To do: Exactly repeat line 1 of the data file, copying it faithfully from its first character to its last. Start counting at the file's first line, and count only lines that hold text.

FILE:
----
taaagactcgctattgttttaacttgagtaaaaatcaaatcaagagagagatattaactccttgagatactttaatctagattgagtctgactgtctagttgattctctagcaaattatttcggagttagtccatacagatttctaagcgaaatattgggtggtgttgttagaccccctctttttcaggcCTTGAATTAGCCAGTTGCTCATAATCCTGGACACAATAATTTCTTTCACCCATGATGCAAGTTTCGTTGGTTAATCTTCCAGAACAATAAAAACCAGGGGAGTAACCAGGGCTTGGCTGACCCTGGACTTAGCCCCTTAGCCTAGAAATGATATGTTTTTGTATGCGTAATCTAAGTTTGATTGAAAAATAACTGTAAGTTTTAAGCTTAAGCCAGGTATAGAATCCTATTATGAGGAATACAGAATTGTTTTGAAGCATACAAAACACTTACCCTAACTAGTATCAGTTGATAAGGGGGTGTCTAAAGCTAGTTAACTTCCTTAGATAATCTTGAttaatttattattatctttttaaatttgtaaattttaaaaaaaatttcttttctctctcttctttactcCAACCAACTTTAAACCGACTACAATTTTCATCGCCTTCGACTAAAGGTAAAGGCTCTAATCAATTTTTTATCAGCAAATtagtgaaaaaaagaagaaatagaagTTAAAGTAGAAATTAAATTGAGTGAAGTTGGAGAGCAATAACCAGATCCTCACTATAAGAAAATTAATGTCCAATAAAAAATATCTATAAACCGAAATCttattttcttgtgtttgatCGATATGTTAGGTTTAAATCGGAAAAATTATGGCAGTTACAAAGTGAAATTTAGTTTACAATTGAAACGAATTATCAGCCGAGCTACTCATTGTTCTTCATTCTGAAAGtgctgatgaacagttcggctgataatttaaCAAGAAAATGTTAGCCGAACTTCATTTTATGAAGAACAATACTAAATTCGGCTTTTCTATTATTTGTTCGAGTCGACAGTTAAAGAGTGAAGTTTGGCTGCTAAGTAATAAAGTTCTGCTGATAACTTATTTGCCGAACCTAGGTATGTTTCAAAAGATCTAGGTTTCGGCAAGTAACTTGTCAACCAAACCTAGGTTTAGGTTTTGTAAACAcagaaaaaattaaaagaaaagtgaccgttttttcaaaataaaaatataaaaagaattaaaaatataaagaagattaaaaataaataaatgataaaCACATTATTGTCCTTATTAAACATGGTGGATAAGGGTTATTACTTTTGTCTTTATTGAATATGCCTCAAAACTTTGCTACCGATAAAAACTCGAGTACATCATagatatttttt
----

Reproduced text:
taaagactcgctattgttttaacttgagtaaaaatcaaatcaagagagagatattaactccttgagatactttaatctagattgagtctgactgtctagttgattctctagcaaattatttcggagttagtccatacagatttctaagcgaaatattgggtggtgttgttagaccccctctttttcaggcCTTGAATTAGCCAGTTGCTCATAATCCTGGACACAATAATTTCTTTCACCCATGATGCAAGTTTCGTTGGTTAATCTTCCAGAACAATAAAAACCAGGGGAGTAACCAGGGCTTGGCTGACCCTGGACTTAGCCCCTTAGCCTAGAAATGATATGTTTTTGTATGCGTAATCTAAGTTTGATTGAAAAATAACTGTAAGTTTTAAGCTTAAGCCAGGTATAGAATCCTATTATGAGGAATACAGAATTGTTTTGAAGCATACAAAACACTTACCCTAACTAGTATCAGTTGATAAGGGGGTGTCTAAAGCTAGTTAACTTCCTTAGATAATCTTGAttaatttattattatctttttaaatttgtaaattttaaaaaaaatttcttttctctctcttctttactcCAACCAACTTTAAACCGACTACAATTTTCATCGCCTTCGACTAAAGGTAAAGGCTCTAATCAATTTTTTATCAGCAAATtagtgaaaaaaagaagaaatagaagTTAAAGTAGAAATTAAATTGAGTGAAGTTGGAGAGCAATAACCAGATCCTCACTATAAGAAAATTAATGTCCAATAAAAAATATCTATAAACCGAAATCttattttcttgtgtttgatCGATATGTTAGGTTTAAATCGGAAAAATTATGGCAGTTACAAAGTGAAATTTAGTTTACAATTGAAACGAATTATCAGCCGAGCTACTCATTGTTCTTCATTCTGAAAGtgctgatgaacagttcggctgataatttaaCAAGAAAATGTTAGCCGAACTTCATTTTATGAAGAACAATACTAAATTCGGCTTTTCTATTATTTGTTCGAGTCGACAGTTAAAGAGTGAAGTTTGGCTGCTAAGTAATAAAGTTCTGCTGATAACTTATTTGCCGAACCTAGGTATGTTTCAAAAGATCTAGGTTTCGGCAAGTAACTTGTCAACCAAACCTAGGTTTAGGTTTTGTAAACAcagaaaaaattaaaagaaaagtgaccgttttttcaaaataaaaatataaaaagaattaaaaatataaagaagattaaaaataaataaatgataaaCACATTATTGTCCTTATTAAACATGGTGGATAAGGGTTATTACTTTTGTCTTTATTGAATATGCCTCAAAACTTTGCTACCGATAAAAACTCGAGTACATCATagatatttttt